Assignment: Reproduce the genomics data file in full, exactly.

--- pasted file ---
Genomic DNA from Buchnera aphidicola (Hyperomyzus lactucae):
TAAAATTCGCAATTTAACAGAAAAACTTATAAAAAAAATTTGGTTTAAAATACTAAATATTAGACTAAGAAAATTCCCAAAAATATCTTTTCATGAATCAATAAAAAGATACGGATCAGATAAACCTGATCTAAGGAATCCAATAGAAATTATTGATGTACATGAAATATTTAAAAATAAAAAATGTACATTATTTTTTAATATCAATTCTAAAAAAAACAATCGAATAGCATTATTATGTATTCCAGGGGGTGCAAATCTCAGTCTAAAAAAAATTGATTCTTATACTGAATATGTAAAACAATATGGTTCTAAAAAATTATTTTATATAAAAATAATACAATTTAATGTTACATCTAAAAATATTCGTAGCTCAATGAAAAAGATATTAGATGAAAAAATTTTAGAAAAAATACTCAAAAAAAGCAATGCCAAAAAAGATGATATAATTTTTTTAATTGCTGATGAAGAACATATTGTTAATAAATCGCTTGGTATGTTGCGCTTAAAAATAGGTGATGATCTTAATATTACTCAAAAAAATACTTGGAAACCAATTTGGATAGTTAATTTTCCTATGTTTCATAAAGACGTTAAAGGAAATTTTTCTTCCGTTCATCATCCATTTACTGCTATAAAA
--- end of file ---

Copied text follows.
Genomic DNA from Buchnera aphidicola (Hyperomyzus lactucae):
TAAAATTCGCAATTTAACAGAAAAACTTATAAAAAAAATTTGGTTTAAAATACTAAATATTAGACTAAGAAAATTCCCAAAAATATCTTTTCATGAATCAATAAAAAGATACGGATCAGATAAACCTGATCTAAGGAATCCAATAGAAATTATTGATGTACATGAAATATTTAAAAATAAAAAATGTACATTATTTTTTAATATCAATTCTAAAAAAAACAATCGAATAGCATTATTATGTATTCCAGGGGGTGCAAATCTCAGTCTAAAAAAAATTGATTCTTATACTGAATATGTAAAACAATATGGTTCTAAAAAATTATTTTATATAAAAATAATACAATTTAATGTTACATCTAAAAATATTCGTAGCTCAATGAAAAAGATATTAGATGAAAAAATTTTAGAAAAAATACTCAAAAAAAGCAATGCCAAAAAAGATGATATAATTTTTTTAATTGCTGATGAAGAACATATTGTTAATAAATCGCTTGGTATGTTGCGCTTAAAAATAGGTGATGATCTTAATATTACTCAAAAAAATACTTGGAAACCAATTTGGATAGTTAATTTTCCTATGTTTCATAAAGACGTTAAAGGAAATTTTTCTTCCGTTCATCATCCATTTACTGCTATAAAA